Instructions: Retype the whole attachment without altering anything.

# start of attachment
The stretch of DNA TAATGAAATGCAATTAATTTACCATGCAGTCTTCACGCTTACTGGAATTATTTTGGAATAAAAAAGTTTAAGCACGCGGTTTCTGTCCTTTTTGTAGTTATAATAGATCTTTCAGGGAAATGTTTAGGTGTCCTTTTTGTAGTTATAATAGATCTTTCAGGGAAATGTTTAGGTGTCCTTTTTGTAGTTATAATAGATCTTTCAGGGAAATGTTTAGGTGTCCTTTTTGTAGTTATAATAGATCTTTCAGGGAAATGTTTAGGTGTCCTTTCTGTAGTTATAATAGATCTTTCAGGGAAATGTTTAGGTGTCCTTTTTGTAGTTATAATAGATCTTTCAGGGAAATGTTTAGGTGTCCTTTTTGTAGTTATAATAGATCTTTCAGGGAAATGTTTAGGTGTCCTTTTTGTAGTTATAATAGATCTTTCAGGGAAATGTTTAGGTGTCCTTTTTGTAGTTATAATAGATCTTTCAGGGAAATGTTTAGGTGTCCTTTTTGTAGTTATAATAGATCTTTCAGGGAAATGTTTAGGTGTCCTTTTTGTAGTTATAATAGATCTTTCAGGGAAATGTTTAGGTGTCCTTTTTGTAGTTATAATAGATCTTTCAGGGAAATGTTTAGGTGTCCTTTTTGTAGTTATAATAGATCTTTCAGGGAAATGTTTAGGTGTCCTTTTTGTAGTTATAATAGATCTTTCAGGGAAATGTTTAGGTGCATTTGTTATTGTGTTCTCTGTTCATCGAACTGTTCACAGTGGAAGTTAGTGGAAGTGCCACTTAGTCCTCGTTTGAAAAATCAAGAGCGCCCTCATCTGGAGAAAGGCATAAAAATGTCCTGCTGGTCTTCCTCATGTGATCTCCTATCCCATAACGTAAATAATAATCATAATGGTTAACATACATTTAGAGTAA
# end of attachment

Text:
The stretch of DNA TAATGAAATGCAATTAATTTACCATGCAGTCTTCACGCTTACTGGAATTATTTTGGAATAAAAAAGTTTAAGCACGCGGTTTCTGTCCTTTTTGTAGTTATAATAGATCTTTCAGGGAAATGTTTAGGTGTCCTTTTTGTAGTTATAATAGATCTTTCAGGGAAATGTTTAGGTGTCCTTTTTGTAGTTATAATAGATCTTTCAGGGAAATGTTTAGGTGTCCTTTTTGTAGTTATAATAGATCTTTCAGGGAAATGTTTAGGTGTCCTTTCTGTAGTTATAATAGATCTTTCAGGGAAATGTTTAGGTGTCCTTTTTGTAGTTATAATAGATCTTTCAGGGAAATGTTTAGGTGTCCTTTTTGTAGTTATAATAGATCTTTCAGGGAAATGTTTAGGTGTCCTTTTTGTAGTTATAATAGATCTTTCAGGGAAATGTTTAGGTGTCCTTTTTGTAGTTATAATAGATCTTTCAGGGAAATGTTTAGGTGTCCTTTTTGTAGTTATAATAGATCTTTCAGGGAAATGTTTAGGTGTCCTTTTTGTAGTTATAATAGATCTTTCAGGGAAATGTTTAGGTGTCCTTTTTGTAGTTATAATAGATCTTTCAGGGAAATGTTTAGGTGTCCTTTTTGTAGTTATAATAGATCTTTCAGGGAAATGTTTAGGTGTCCTTTTTGTAGTTATAATAGATCTTTCAGGGAAATGTTTAGGTGCATTTGTTATTGTGTTCTCTGTTCATCGAACTGTTCACAGTGGAAGTTAGTGGAAGTGCCACTTAGTCCTCGTTTGAAAAATCAAGAGCGCCCTCATCTGGAGAAAGGCATAAAAATGTCCTGCTGGTCTTCCTCATGTGATCTCCTATCCCATAACGTAAATAATAATCATAATGGTTAACATACATTTAGAGTAA